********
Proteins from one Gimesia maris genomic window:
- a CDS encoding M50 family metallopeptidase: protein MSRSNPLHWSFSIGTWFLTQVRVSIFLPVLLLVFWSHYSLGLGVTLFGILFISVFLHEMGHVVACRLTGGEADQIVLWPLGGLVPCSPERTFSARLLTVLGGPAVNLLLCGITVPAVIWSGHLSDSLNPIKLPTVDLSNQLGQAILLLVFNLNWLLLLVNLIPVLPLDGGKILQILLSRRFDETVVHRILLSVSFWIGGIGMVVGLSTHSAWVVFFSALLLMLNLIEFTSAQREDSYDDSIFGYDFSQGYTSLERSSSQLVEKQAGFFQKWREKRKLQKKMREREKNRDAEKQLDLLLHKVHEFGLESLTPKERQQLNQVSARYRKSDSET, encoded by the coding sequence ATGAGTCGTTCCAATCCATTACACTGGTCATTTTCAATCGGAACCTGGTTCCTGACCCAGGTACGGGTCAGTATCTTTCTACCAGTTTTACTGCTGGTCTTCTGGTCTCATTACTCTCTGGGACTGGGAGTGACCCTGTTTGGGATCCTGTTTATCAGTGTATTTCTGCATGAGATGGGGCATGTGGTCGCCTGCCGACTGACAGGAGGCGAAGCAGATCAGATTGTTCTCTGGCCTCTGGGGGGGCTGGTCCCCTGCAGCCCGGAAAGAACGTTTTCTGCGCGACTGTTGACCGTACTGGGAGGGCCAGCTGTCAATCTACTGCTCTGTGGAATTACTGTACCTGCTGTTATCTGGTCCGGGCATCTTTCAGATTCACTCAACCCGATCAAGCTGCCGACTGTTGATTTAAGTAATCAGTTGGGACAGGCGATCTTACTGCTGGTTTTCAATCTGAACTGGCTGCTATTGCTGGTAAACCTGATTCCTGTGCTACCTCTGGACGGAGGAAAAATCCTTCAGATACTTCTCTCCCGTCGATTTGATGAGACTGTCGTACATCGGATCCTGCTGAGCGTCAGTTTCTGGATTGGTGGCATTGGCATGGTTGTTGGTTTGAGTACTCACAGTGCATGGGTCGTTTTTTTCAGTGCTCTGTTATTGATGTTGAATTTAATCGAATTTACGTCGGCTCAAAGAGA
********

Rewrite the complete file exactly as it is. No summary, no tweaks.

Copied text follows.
Proteins from one Gimesia maris genomic window:
- a CDS encoding M50 family metallopeptidase: protein MSRSNPLHWSFSIGTWFLTQVRVSIFLPVLLLVFWSHYSLGLGVTLFGILFISVFLHEMGHVVACRLTGGEADQIVLWPLGGLVPCSPERTFSARLLTVLGGPAVNLLLCGITVPAVIWSGHLSDSLNPIKLPTVDLSNQLGQAILLLVFNLNWLLLLVNLIPVLPLDGGKILQILLSRRFDETVVHRILLSVSFWIGGIGMVVGLSTHSAWVVFFSALLLMLNLIEFTSAQREDSYDDSIFGYDFSQGYTSLERSSSQLVEKQAGFFQKWREKRKLQKKMREREKNRDAEKQLDLLLHKVHEFGLESLTPKERQQLNQVSARYRKSDSET, encoded by the coding sequence ATGAGTCGTTCCAATCCATTACACTGGTCATTTTCAATCGGAACCTGGTTCCTGACCCAGGTACGGGTCAGTATCTTTCTACCAGTTTTACTGCTGGTCTTCTGGTCTCATTACTCTCTGGGACTGGGAGTGACCCTGTTTGGGATCCTGTTTATCAGTGTATTTCTGCATGAGATGGGGCATGTGGTCGCCTGCCGACTGACAGGAGGCGAAGCAGATCAGATTGTTCTCTGGCCTCTGGGGGGGCTGGTCCCCTGCAGCCCGGAAAGAACGTTTTCTGCGCGACTGTTGACCGTACTGGGAGGGCCAGCTGTCAATCTACTGCTCTGTGGAATTACTGTACCTGCTGTTATCTGGTCCGGGCATCTTTCAGATTCACTCAACCCGATCAAGCTGCCGACTGTTGATTTAAGTAATCAGTTGGGACAGGCGATCTTACTGCTGGTTTTCAATCTGAACTGGCTGCTATTGCTGGTAAACCTGATTCCTGTGCTACCTCTGGACGGAGGAAAAATCCTTCAGATACTTCTCTCCCGTCGATTTGATGAGACTGTCGTACATCGGATCCTGCTGAGCGTCAGTTTCTGGATTGGTGGCATTGGCATGGTTGTTGGTTTGAGTACTCACAGTGCATGGGTCGTTTTTTTCAGTGCTCTGTTATTGATGTTGAATTTAATCGAATTTACGTCGGCTCAAAGAGA